“The first difference between a sick dog and a starving dog is that a sick dog is not hungry, and a starving dog is,” says Schrager. So, if the dog devours the food right when you set it down, she’s probably not sick.
Writing the Record
Vets tend to write their reports using medical terminology, but “we need our vets to write reports in plain language,” says Parascandola, so laypeople, like the judge or jury, can understand the case.
You can follow the subjective, objective, assessment and plan (SOAP) note format of veterinary records, but you’ll have to make some adjustments.
For the subjective section, normally you would include your opinions and the animal’s history, but as the section title says, that’s subjective information—often the very issues being contested in court—so Schrager encourages vets to put as little information there as possible.
For example, an animal control officer could bring a dog to a vet and tell her that a neighbor saw a kid beating the dog in the front yard, but he also thinks the dad beats the kid, and the dog was lying in the yard with his leg dangling and wasn’t taken to the vet.
If you write that into your medical record, “it shows bias and sort of taints your entire evaluation of the animal,” says Schrager, because it’s based on unverified information.
In that case, Schrager says all she would write for the subjective section is “Patient presents for evaluation.”
“What led up to him needing to be evaluated—that’s [the officer’s] job to sort out,” she says.
For the objective section, which contains notes from the exam, write what you see, not what you think. Be descriptive and quantitative, and stick to the facts.
In the assessment section, where you make your diagnosis, consider all the possibilities, and remember to remain unbiased. Even if a dog is thin and has devoured the food you gave her, don’t immediately label her a victim of starvation. Instead, note the possibilities: a lack of caloric intake, underlying metabolic disease or endocrine disorder. Later, if the evidence points to starvation, you can record that.
“You need to show the court you’re being objective and considering all the possibilities,” says Schrager.
Next comes the plan. In all cases but starvation, you’ll treat the patient as you normally would. In starvation cases, you shouldn’t provide any treatment besides giving the animal food, because you want to prove the animal can gain weight just by being fed, Schrager says. Even deworming an animal could affect the results; if a starved animal gains weight after being dewormed as well as fed, the defense could argue that the animal was underweight because she had worms, not because she was starved.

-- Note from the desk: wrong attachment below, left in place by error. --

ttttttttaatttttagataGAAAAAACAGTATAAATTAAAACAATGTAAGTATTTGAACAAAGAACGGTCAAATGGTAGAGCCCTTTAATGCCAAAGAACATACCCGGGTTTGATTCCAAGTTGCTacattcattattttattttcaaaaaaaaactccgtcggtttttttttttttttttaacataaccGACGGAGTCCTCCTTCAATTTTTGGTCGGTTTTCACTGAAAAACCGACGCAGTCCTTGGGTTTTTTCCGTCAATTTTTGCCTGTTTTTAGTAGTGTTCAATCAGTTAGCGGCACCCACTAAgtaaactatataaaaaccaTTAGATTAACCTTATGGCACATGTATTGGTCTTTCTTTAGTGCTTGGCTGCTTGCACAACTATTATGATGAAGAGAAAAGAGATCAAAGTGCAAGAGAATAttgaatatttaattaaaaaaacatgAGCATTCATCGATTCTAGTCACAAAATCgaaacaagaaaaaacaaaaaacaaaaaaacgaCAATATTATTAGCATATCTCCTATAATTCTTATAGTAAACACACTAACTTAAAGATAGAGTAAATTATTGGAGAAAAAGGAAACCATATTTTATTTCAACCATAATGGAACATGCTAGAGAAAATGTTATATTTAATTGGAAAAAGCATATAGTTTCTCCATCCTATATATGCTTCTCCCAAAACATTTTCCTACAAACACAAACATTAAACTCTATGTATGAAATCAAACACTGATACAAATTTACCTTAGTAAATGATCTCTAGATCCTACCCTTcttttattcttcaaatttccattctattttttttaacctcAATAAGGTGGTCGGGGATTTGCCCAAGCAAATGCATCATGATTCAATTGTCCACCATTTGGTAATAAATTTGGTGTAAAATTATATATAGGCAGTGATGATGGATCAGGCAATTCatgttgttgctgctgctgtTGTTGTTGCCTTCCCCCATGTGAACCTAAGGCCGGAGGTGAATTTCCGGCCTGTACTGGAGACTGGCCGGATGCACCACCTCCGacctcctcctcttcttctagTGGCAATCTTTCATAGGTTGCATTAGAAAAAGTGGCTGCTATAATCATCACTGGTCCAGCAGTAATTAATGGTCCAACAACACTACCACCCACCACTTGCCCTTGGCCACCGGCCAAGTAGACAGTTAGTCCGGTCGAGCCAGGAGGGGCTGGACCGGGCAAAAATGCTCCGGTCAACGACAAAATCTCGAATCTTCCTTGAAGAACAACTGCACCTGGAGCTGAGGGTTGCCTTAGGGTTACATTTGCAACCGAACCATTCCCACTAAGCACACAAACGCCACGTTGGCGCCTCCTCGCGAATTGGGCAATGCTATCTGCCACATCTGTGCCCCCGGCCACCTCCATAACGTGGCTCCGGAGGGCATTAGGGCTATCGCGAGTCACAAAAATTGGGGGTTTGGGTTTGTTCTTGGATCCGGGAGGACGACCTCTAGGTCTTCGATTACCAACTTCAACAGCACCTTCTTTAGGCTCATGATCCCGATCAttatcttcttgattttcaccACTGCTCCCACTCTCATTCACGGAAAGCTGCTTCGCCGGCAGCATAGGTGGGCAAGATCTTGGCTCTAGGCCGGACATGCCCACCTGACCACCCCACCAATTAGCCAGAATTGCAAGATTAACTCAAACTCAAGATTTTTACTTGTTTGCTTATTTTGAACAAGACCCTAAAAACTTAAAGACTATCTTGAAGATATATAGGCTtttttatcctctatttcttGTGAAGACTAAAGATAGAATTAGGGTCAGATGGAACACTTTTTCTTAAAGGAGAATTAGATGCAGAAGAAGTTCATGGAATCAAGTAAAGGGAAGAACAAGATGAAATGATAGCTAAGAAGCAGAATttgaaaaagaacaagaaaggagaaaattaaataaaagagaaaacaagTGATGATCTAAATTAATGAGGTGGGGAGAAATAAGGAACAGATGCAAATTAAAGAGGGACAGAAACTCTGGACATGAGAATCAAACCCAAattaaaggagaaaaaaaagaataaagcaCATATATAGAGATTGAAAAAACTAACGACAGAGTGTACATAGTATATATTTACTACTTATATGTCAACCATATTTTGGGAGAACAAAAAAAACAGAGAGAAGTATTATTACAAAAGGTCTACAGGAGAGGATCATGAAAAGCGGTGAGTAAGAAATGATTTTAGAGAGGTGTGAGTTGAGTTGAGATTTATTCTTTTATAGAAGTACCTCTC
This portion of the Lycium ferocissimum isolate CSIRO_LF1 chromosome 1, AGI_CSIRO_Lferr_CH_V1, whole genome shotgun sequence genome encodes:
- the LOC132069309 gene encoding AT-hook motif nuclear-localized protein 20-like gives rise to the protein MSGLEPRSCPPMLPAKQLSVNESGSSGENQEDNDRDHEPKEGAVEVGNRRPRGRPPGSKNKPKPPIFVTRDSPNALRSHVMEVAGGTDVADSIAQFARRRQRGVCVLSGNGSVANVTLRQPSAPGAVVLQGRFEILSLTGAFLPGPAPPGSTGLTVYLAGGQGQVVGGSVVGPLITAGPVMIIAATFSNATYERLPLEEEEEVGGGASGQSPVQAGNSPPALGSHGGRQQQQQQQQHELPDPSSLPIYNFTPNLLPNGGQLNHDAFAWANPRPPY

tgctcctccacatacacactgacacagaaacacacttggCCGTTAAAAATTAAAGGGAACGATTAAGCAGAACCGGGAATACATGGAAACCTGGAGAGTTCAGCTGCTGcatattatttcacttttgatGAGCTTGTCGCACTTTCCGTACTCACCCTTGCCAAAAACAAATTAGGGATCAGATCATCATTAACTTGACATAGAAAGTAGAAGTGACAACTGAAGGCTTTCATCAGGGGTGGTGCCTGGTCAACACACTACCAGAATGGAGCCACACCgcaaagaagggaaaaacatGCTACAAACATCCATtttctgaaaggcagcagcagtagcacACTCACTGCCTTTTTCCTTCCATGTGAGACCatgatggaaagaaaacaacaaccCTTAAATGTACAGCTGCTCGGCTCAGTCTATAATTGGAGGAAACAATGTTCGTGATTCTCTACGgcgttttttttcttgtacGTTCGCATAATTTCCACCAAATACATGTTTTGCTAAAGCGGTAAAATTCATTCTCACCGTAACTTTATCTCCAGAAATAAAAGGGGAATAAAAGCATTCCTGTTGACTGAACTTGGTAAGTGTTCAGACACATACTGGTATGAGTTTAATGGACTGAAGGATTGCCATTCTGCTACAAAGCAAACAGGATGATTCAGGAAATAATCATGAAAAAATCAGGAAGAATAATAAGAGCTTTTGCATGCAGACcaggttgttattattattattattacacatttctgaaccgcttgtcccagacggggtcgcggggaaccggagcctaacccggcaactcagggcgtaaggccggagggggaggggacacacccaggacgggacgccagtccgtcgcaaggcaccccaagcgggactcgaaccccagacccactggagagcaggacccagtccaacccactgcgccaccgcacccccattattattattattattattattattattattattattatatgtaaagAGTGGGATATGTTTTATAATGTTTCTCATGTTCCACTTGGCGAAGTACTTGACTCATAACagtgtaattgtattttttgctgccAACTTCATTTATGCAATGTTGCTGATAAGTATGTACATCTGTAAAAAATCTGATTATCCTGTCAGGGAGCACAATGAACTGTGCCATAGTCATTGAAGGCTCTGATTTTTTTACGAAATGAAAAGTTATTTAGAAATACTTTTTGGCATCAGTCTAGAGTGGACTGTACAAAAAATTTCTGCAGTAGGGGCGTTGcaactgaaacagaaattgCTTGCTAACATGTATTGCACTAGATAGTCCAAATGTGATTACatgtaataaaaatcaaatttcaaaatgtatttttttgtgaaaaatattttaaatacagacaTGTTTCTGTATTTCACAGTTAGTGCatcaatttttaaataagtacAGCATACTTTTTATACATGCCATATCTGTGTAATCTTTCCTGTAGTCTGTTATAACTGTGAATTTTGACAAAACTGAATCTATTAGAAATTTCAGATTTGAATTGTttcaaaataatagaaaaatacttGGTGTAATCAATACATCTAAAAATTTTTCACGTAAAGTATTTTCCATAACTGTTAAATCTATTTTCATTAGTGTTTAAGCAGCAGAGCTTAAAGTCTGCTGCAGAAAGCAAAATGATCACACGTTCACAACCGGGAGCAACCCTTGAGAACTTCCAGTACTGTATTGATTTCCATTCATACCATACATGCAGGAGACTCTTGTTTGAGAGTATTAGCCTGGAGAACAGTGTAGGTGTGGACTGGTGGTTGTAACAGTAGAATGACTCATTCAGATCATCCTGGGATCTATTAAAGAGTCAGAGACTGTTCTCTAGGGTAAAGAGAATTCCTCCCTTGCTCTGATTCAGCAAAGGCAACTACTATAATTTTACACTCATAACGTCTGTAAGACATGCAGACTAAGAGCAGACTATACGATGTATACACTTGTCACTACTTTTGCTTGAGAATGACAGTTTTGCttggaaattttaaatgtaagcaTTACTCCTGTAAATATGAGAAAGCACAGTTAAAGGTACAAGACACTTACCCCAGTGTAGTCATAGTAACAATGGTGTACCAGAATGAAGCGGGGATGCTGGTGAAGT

Instead, feed her for two weeks, documenting any weight fluctuations. Then deworm her, says Schrager. Of course, err on the side of caution. “If you think it even remotely threatens the patient” to only give her food, provide the other treatment that is needed, says Schrager.
Ideally, with appropriate treatment, the animal will make a full recovery, and if investigators and prosecutors determine there was cruelty, the abuser will be tried in court. But sometimes it can be a long time—a few years, even—before the court case happens. It’s the responsibility of animal control officers and prosecutors to help prepare the veterinarian for trial.
When you testify, the defense could go through every little detail of your report. It’s important to write objective, accurate notes that can withstand examination and questioning, because you could be on the stand for a while.
Schrager recalls one case where a dog was so covered in maggots that his eyeballs had decayed. The defense attorney had her on the stand, but Schrager thought there really wasn’t anything to debate—the cruelty in this case was pretty clear-cut.
“She kept me up there for 13 hours testifying about maggots,” says Schrager.
In the end, however, Schrager’s hard work paid off. “That one, we got a conviction on,” she says. “Eventually.”